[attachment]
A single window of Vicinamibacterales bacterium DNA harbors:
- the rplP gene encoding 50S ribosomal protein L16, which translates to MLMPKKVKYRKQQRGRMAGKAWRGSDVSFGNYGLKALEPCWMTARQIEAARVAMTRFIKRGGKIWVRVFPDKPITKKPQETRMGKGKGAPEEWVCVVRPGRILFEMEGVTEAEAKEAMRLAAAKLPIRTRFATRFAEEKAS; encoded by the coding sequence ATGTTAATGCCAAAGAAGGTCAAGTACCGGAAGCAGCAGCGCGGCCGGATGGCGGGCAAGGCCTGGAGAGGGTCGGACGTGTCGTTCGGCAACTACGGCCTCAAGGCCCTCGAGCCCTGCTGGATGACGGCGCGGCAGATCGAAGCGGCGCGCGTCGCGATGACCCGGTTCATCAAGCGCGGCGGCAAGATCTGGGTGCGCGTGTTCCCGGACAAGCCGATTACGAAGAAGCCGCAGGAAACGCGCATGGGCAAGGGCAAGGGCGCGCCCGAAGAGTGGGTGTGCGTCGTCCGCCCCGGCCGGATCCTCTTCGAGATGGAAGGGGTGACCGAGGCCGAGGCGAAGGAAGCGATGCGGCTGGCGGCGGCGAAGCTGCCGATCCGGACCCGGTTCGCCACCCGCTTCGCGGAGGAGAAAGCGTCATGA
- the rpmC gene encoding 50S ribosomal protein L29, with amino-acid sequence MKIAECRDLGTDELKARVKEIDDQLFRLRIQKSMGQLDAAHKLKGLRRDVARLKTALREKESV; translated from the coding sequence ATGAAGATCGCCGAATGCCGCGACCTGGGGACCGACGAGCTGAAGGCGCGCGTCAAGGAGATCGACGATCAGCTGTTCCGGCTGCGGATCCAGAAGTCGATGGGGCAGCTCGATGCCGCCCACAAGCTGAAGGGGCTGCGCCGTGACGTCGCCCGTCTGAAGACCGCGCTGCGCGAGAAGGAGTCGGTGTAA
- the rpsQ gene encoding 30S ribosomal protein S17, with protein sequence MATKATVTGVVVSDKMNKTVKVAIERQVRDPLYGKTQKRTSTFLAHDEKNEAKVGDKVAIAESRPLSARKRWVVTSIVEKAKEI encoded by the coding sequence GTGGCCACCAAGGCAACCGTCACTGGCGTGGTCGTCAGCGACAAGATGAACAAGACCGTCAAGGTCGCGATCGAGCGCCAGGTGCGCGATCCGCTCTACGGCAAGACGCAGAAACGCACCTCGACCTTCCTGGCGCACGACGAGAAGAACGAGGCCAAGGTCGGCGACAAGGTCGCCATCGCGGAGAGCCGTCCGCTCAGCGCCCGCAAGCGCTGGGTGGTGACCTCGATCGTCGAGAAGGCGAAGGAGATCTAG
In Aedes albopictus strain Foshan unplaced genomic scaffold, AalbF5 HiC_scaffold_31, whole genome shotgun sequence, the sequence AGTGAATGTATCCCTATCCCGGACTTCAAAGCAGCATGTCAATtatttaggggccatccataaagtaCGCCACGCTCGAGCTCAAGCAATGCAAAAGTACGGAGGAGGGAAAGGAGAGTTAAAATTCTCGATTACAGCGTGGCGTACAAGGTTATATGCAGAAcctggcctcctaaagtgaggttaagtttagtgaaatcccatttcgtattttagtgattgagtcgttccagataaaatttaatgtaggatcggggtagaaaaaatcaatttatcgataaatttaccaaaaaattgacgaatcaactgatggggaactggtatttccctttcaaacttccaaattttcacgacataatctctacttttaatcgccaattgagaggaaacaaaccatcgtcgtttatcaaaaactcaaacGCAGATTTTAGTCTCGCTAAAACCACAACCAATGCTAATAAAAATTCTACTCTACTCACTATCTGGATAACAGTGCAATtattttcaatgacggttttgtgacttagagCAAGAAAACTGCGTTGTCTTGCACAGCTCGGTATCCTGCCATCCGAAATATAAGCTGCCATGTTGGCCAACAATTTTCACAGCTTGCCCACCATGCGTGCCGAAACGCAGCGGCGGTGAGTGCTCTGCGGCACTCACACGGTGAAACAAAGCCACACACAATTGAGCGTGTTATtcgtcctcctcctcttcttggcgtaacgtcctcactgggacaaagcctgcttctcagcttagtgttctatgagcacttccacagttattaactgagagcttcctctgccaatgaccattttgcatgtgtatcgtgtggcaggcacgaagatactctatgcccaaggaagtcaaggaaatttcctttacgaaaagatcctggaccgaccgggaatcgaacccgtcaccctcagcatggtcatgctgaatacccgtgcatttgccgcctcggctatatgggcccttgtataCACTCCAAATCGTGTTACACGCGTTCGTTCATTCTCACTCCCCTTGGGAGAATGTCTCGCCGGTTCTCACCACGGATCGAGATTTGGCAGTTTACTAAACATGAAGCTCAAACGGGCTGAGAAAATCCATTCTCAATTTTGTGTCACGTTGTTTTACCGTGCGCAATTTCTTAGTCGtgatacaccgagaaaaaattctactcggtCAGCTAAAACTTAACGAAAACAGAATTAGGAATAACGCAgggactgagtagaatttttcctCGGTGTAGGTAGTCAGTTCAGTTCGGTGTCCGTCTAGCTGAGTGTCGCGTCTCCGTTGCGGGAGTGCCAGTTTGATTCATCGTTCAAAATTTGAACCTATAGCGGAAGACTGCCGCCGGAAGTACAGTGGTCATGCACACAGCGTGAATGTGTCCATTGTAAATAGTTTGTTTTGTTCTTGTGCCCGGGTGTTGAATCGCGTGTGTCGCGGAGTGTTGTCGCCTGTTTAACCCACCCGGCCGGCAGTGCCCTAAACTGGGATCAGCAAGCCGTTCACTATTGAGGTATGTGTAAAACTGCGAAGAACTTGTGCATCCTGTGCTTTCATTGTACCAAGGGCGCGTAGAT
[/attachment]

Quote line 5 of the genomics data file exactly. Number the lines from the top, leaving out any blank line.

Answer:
In Aedes albopictus strain Foshan unplaced genomic scaffold, AalbF5 HiC_scaffold_31, whole genome shotgun sequence, the sequence AGTGAATGTATCCCTATCCCGGACTTCAAAGCAGCATGTCAATtatttaggggccatccataaagtaCGCCACGCTCGAGCTCAAGCAATGCAAAAGTACGGAGGAGGGAAAGGAGAGTTAAAATTCTCGATTACAGCGTGGCGTACAAGGTTATATGCAGAAcctggcctcctaaagtgaggttaagtttagtgaaatcccatttcgtattttagtgattgagtcgttccagataaaatttaatgtaggatcggggtagaaaaaatcaatttatcgataaatttaccaaaaaattgacgaatcaactgatggggaactggtatttccctttcaaacttccaaattttcacgacataatctctacttttaatcgccaattgagaggaaacaaaccatcgtcgtttatcaaaaactcaaacGCAGATTTTAGTCTCGCTAAAACCACAACCAATGCTAATAAAAATTCTACTCTACTCACTATCTGGATAACAGTGCAATtattttcaatgacggttttgtgacttagagCAAGAAAACTGCGTTGTCTTGCACAGCTCGGTATCCTGCCATCCGAAATATAAGCTGCCATGTTGGCCAACAATTTTCACAGCTTGCCCACCATGCGTGCCGAAACGCAGCGGCGGTGAGTGCTCTGCGGCACTCACACGGTGAAACAAAGCCACACACAATTGAGCGTGTTATtcgtcctcctcctcttcttggcgtaacgtcctcactgggacaaagcctgcttctcagcttagtgttctatgagcacttccacagttattaactgagagcttcctctgccaatgaccattttgcatgtgtatcgtgtggcaggcacgaagatactctatgcccaaggaagtcaaggaaatttcctttacgaaaagatcctggaccgaccgggaatcgaacccgtcaccctcagcatggtcatgctgaatacccgtgcatttgccgcctcggctatatgggcccttgtataCACTCCAAATCGTGTTACACGCGTTCGTTCATTCTCACTCCCCTTGGGAGAATGTCTCGCCGGTTCTCACCACGGATCGAGATTTGGCAGTTTACTAAACATGAAGCTCAAACGGGCTGAGAAAATCCATTCTCAATTTTGTGTCACGTTGTTTTACCGTGCGCAATTTCTTAGTCGtgatacaccgagaaaaaattctactcggtCAGCTAAAACTTAACGAAAACAGAATTAGGAATAACGCAgggactgagtagaatttttcctCGGTGTAGGTAGTCAGTTCAGTTCGGTGTCCGTCTAGCTGAGTGTCGCGTCTCCGTTGCGGGAGTGCCAGTTTGATTCATCGTTCAAAATTTGAACCTATAGCGGAAGACTGCCGCCGGAAGTACAGTGGTCATGCACACAGCGTGAATGTGTCCATTGTAAATAGTTTGTTTTGTTCTTGTGCCCGGGTGTTGAATCGCGTGTGTCGCGGAGTGTTGTCGCCTGTTTAACCCACCCGGCCGGCAGTGCCCTAAACTGGGATCAGCAAGCCGTTCACTATTGAGGTATGTGTAAAACTGCGAAGAACTTGTGCATCCTGTGCTTTCATTGTACCAAGGGCGCGTAGAT